Upon successful submission of the application, a real-time recognition number and a Certificate of Recognition would be issued to the Applicant which would rest in the entity all the rights and liabilities of a Startup.




In order to encourage startups, and to support startups to grow, the Government of India has provided tax exemptions to startups. 100% profits are to be deducted while calculating the income of the Startups. The Startup can claim this exemption for three consecutive years out of the initial five years, however, the Minimum Alternate Tax is still applicable and this qualifies the Startups to pay a tax.
Capital raised from the sale of long-term assets is exempted from tax if such capital is invested in other funds o used to purchase computers or computer software. Furthermore, tax exemptions have also been provided upon investments made by resident investors. A patent developed and registered in India is charged at a discounted rate of 10% at the income it generates worldwide.

In order to save the startups from being caught up in the net of various compliances required with a business venture, the Government has proposed that for the initial three years of the existence of a startup, there would be no inspections unless there is a complaint and the startups can self-certify themselves on the mobile app and web portal created for the purpose. These compliances encompass the following laws:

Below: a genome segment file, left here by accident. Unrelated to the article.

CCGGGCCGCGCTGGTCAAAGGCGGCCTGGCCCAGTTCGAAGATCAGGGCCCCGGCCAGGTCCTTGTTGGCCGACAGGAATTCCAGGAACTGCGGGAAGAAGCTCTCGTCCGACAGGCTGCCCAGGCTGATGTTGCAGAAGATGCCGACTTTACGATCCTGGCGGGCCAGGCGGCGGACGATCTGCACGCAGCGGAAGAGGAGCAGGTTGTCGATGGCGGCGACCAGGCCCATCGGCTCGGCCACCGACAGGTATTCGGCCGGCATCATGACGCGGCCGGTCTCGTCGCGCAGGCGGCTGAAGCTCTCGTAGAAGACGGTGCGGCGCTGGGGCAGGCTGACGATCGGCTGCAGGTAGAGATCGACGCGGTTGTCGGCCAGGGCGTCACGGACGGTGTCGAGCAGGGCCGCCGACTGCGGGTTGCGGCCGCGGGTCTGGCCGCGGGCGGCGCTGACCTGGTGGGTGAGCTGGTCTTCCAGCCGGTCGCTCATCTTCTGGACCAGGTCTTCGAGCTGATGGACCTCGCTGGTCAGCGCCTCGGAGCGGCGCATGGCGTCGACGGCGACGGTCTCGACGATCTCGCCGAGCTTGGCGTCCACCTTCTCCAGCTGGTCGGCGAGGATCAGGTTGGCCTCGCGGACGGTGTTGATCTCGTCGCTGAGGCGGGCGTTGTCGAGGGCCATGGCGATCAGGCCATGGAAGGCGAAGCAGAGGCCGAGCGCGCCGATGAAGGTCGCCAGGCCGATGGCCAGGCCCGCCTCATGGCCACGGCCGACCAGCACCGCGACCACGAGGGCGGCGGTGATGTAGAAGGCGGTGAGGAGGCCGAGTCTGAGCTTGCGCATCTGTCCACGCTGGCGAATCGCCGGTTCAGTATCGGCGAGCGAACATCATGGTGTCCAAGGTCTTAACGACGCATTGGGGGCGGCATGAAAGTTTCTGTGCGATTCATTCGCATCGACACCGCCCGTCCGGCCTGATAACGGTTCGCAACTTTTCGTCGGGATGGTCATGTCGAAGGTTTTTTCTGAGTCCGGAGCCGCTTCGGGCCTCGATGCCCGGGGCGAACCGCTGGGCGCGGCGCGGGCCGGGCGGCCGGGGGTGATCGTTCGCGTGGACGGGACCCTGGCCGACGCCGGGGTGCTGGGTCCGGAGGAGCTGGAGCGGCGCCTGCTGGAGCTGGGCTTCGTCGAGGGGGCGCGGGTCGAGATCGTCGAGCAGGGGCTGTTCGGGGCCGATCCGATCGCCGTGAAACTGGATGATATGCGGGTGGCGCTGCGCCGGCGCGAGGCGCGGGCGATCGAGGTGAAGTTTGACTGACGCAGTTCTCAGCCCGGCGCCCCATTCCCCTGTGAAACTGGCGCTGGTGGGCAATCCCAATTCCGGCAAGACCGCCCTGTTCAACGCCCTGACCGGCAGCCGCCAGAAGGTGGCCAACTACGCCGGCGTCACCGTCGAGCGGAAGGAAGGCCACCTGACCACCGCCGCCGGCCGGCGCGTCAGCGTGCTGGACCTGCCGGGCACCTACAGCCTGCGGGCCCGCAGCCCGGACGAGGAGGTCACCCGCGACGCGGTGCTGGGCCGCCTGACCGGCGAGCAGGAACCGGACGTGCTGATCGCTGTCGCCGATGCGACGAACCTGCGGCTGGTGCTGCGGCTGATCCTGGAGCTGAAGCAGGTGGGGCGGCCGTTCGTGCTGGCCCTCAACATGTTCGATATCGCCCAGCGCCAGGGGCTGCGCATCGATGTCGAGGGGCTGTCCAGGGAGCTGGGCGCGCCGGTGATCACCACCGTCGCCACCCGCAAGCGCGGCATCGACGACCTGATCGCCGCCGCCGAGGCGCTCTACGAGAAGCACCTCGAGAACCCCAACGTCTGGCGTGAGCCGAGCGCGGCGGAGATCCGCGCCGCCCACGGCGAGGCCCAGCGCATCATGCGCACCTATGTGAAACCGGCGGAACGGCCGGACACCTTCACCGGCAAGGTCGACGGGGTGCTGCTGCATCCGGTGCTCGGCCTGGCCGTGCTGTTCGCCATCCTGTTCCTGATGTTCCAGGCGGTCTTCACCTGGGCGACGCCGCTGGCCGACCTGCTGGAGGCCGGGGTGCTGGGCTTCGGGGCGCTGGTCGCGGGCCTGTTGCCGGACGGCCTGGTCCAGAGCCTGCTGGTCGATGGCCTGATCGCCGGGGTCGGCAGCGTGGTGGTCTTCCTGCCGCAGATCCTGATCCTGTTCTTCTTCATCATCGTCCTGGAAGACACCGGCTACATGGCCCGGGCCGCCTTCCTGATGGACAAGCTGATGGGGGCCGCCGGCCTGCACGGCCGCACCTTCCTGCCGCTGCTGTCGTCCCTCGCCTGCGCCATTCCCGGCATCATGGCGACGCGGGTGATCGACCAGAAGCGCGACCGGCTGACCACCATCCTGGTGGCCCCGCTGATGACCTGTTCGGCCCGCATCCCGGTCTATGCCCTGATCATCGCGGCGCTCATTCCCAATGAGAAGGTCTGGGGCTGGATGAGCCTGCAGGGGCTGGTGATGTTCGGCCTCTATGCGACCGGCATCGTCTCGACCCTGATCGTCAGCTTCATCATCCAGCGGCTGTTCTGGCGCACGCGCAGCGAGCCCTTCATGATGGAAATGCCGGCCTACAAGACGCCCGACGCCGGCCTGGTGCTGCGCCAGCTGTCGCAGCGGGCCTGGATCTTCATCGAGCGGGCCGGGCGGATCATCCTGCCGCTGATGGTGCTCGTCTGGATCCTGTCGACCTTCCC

• The Building and Other Construction Workers (Regulation of Employment & Conditions of Service) Act, 1996
• Inter-State Migrant Workmen (Regulation of Employment & Conditions of Service) Act, 1979
• Payment of Gratuity Act, 1972
• Contract Labour (Regulation and Abolition) Act, 1970
• Employees’ Provident Fund and Miscellaneous Provisions Act, 1952
• Employees’ State Insurance Act, 1948
• Water (Prevention & Control of Pollution) Act, 1974
• Water (Prevention & Control of Pollution) Cess (Amendment) Act, 2003
• Air (Prevention & Control of Pollution) Act, 1981

The Patent Regime under the Government of India has been tweaked and modified to adjust to the needs of the Startups:
• Patent Applications by Startups are to be fast-tracked to ensure quick disposal;
• Facilitators are to be entrusted responsibility for providing startups
• (a) general advisory on intellectual prop¬erty rights;
• (b) filing and disposal of applications dealing with patents, trademark, and design.
• Filing of Patents by a Startup would be charged at an 80% discounted rate.


It is advisable to the Employer of Startups to include other agreements and contracts along with the offer letter to the employees defining in a clear and precise manner the rules and regulations which are to govern employer-employee relationship:
• Employment Contract